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Six things "The game of the thrones" can learn from the finals of past series



"The Sopranos," the latest drama of the HBO, which expands these heights, created a tremendous amount. The real watershed may have been "Lost", where producers announced the date of completion much beforehand, then wrote to the culmination that many (including this critic) were disappointing.

t the set of finals following this scheme, since producers take control of the story, and the networks allow them to complete their history. They range from pleasure and finesse ("Breaking Bad") to the more mysterious ("Mad Men") to just "bad" ("Dexter"), leaving critics and spectators to discuss and disagree.

These finals, it's worth noting that it reflects the modern era, although the television set out to be released from "The Fugitive" to "MASH", "St. Elsewhere" to "Six Feet Under", "Newhart" to " Seinfeld ", to days of arc to some

What can the producers of" The Game of the Thrones "- and in this respect" The Big Bang Theory ", which signs Thursday ̵

1; to learn from this story? Here are some things to keep in mind, recognizing that some of the criticisms that the show has received this season may be following these violations of these recommendations:

Honor what you have already done. the exhibition is over, it does not have to completely exit the left margin, or even worse, to blast everything that viewers enjoyed bringing it to it. The presence of a key player that does something completely out of character may be unexpected – the authors of the attributes tend to pause – but it risks selling what they spent years of installing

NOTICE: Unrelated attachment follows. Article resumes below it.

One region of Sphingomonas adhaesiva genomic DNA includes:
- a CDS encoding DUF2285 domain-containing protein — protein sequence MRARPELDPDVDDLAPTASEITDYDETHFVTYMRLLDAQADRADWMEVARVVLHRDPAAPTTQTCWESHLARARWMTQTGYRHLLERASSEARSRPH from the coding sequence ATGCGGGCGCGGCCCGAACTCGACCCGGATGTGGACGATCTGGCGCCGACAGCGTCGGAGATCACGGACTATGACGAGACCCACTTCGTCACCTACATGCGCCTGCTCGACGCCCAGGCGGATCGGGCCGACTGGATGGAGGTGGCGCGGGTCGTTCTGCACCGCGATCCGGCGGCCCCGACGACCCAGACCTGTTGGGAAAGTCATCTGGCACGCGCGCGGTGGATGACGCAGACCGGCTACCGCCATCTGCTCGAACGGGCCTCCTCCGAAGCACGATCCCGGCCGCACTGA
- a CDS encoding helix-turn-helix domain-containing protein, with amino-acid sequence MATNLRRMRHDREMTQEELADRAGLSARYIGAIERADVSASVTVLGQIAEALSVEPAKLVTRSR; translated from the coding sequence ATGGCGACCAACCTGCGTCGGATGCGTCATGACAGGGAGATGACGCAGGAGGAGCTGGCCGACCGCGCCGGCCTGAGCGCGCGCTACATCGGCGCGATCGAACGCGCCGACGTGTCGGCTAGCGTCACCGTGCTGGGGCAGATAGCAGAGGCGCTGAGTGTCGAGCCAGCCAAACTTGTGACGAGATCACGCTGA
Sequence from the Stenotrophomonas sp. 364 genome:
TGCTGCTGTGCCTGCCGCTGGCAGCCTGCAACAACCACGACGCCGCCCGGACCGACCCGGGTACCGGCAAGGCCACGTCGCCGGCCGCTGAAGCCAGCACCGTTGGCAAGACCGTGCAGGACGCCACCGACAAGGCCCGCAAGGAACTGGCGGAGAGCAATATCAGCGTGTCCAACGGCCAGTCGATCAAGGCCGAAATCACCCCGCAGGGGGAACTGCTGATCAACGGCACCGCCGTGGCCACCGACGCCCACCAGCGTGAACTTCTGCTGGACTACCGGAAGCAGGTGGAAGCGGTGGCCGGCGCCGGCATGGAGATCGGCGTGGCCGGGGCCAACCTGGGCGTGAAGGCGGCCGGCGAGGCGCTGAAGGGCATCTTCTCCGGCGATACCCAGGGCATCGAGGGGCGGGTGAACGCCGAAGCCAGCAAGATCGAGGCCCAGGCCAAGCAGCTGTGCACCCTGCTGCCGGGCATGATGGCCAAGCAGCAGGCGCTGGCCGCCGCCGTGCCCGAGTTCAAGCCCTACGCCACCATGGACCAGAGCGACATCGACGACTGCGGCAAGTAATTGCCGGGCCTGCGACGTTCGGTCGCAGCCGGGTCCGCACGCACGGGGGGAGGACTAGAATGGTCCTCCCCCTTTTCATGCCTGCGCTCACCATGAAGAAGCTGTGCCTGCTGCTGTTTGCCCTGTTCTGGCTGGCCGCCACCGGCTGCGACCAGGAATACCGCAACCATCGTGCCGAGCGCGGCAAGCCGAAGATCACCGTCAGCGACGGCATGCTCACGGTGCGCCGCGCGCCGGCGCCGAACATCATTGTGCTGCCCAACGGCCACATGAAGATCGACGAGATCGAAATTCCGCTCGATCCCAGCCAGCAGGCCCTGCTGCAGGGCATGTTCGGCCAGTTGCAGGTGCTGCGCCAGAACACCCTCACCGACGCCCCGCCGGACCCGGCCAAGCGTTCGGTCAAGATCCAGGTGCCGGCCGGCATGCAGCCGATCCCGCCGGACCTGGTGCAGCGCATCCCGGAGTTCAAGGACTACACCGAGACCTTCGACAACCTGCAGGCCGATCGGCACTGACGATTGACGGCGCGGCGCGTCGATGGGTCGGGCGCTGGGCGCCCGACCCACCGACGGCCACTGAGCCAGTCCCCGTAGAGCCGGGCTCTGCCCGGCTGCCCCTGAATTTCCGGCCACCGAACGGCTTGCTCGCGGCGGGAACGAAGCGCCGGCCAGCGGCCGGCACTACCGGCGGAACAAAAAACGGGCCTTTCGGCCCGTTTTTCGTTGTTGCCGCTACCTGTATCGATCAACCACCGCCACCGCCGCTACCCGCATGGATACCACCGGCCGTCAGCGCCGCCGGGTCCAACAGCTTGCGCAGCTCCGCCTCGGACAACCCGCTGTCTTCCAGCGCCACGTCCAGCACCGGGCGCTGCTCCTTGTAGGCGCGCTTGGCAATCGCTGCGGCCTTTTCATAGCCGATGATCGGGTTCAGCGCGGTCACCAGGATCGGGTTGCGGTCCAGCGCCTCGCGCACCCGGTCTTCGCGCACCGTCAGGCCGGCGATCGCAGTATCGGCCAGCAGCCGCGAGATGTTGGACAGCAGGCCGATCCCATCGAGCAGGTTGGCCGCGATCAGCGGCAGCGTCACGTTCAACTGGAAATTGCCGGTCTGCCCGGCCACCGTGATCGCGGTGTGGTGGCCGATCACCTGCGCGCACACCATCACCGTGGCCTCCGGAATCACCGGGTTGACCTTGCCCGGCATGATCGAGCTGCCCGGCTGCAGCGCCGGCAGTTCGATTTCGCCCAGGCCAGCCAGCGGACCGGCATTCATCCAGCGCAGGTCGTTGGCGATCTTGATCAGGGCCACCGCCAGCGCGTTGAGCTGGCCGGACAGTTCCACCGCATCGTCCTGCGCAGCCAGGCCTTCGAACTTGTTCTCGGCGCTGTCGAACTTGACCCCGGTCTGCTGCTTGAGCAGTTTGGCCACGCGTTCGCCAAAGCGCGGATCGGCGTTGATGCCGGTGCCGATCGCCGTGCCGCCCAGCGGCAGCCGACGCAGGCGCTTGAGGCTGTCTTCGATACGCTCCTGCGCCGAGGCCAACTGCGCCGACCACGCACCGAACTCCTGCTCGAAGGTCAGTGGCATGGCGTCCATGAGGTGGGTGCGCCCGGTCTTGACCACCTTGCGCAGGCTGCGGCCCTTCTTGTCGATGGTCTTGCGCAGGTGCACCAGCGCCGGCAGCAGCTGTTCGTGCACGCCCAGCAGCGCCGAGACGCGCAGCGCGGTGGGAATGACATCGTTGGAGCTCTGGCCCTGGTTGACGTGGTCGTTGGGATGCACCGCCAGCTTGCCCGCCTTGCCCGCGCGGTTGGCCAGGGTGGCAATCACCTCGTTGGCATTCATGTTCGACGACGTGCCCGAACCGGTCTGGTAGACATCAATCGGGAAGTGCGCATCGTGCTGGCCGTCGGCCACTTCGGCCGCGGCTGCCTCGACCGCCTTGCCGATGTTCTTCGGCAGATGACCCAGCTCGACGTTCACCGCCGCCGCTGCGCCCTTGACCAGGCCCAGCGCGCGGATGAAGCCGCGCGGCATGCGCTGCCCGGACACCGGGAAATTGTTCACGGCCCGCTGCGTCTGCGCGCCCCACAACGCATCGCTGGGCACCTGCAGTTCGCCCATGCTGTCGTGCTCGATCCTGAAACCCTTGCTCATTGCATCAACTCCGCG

Cryptic may be good, but closing is better. Ultimately, leaving the door open to the viewer to call or interpret their own endings, feels like a case – like a book without the last chapter. This is your story, not ours, so finish it. And if nobody can figure out what happened without reading your posthumous interviews, you're spoiled.

Be quick, but do not hurry. Well, it's kidnapped by John Woods's Pyramid Basketball's legendary basketball coach, but it's equally well suited for television. There is a tendency to climb through scenes and characters that can easily feel compelled. Given the luxury that has time to build to the end, do not wait until you see the finish line before turning the jets.

It is not necessary to pin each free end. Specially for large ensemble shows, it can easily become problematic, trying to give an exclamation point for each character. Think about what's fundamental to the show, and finish it. Hanging threads can cause irritation, but when they are tapped, everything works only if it's organic for greater gain.

Treat it as if it was finished, even if it did not end. Considering the value invested in these properties, the chances that the studios allow them to lie, are quite asleep, are negligible, with all the restart, vacation and rebirth. Do not worry about it. If someone decides in a matter of years that "The Big Bang Theory" or "The Daughter of the Dragons" is their headache.

Accept that you can not please everyone. what will be the second guess, partly because many viewers and critics tend to come up with their own scenarios that will be the appropriate ending. Understand that each twist will be discussed and analyzed, and then talk about the second wave of web traffic.

In other words, clearly tell the story you wanted to tell, and then do not read the comments.


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